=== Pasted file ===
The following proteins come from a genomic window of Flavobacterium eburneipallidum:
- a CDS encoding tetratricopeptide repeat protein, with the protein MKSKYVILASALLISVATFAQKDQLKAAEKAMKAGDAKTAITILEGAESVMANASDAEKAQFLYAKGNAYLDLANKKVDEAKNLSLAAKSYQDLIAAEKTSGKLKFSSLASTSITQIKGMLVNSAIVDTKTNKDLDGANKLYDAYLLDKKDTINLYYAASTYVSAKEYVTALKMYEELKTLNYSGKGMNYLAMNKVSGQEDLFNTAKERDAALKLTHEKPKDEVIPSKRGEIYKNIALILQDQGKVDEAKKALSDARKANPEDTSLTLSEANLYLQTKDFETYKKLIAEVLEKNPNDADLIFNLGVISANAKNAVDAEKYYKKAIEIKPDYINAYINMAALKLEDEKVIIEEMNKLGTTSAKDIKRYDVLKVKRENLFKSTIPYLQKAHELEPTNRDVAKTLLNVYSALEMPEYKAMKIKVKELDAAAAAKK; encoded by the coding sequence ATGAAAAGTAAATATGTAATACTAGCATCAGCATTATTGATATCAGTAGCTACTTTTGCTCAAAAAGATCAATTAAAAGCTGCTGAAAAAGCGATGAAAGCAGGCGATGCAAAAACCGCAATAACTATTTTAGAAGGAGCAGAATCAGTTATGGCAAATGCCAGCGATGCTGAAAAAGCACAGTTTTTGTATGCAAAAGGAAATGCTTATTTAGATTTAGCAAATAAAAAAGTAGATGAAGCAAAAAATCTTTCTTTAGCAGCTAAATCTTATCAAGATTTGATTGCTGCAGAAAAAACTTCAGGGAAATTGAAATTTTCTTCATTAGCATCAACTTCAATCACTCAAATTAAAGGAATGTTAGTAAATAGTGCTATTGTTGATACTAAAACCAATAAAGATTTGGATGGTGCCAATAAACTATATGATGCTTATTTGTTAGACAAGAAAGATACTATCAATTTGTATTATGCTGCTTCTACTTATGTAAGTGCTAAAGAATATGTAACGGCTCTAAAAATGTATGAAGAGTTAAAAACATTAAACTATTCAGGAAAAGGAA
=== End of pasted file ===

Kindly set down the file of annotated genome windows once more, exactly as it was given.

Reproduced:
The following proteins come from a genomic window of Flavobacterium eburneipallidum:
- a CDS encoding tetratricopeptide repeat protein, with the protein MKSKYVILASALLISVATFAQKDQLKAAEKAMKAGDAKTAITILEGAESVMANASDAEKAQFLYAKGNAYLDLANKKVDEAKNLSLAAKSYQDLIAAEKTSGKLKFSSLASTSITQIKGMLVNSAIVDTKTNKDLDGANKLYDAYLLDKKDTINLYYAASTYVSAKEYVTALKMYEELKTLNYSGKGMNYLAMNKVSGQEDLFNTAKERDAALKLTHEKPKDEVIPSKRGEIYKNIALILQDQGKVDEAKKALSDARKANPEDTSLTLSEANLYLQTKDFETYKKLIAEVLEKNPNDADLIFNLGVISANAKNAVDAEKYYKKAIEIKPDYINAYINMAALKLEDEKVIIEEMNKLGTTSAKDIKRYDVLKVKRENLFKSTIPYLQKAHELEPTNRDVAKTLLNVYSALEMPEYKAMKIKVKELDAAAAAKK; encoded by the coding sequence ATGAAAAGTAAATATGTAATACTAGCATCAGCATTATTGATATCAGTAGCTACTTTTGCTCAAAAAGATCAATTAAAAGCTGCTGAAAAAGCGATGAAAGCAGGCGATGCAAAAACCGCAATAACTATTTTAGAAGGAGCAGAATCAGTTATGGCAAATGCCAGCGATGCTGAAAAAGCACAGTTTTTGTATGCAAAAGGAAATGCTTATTTAGATTTAGCAAATAAAAAAGTAGATGAAGCAAAAAATCTTTCTTTAGCAGCTAAATCTTATCAAGATTTGATTGCTGCAGAAAAAACTTCAGGGAAATTGAAATTTTCTTCATTAGCATCAACTTCAATCACTCAAATTAAAGGAATGTTAGTAAATAGTGCTATTGTTGATACTAAAACCAATAAAGATTTGGATGGTGCCAATAAACTATATGATGCTTATTTGTTAGACAAGAAAGATACTATCAATTTGTATTATGCTGCTTCTACTTATGTAAGTGCTAAAGAATATGTAACGGCTCTAAAAATGTATGAAGAGTTAAAAACATTAAACTATTCAGGAAAAGGAA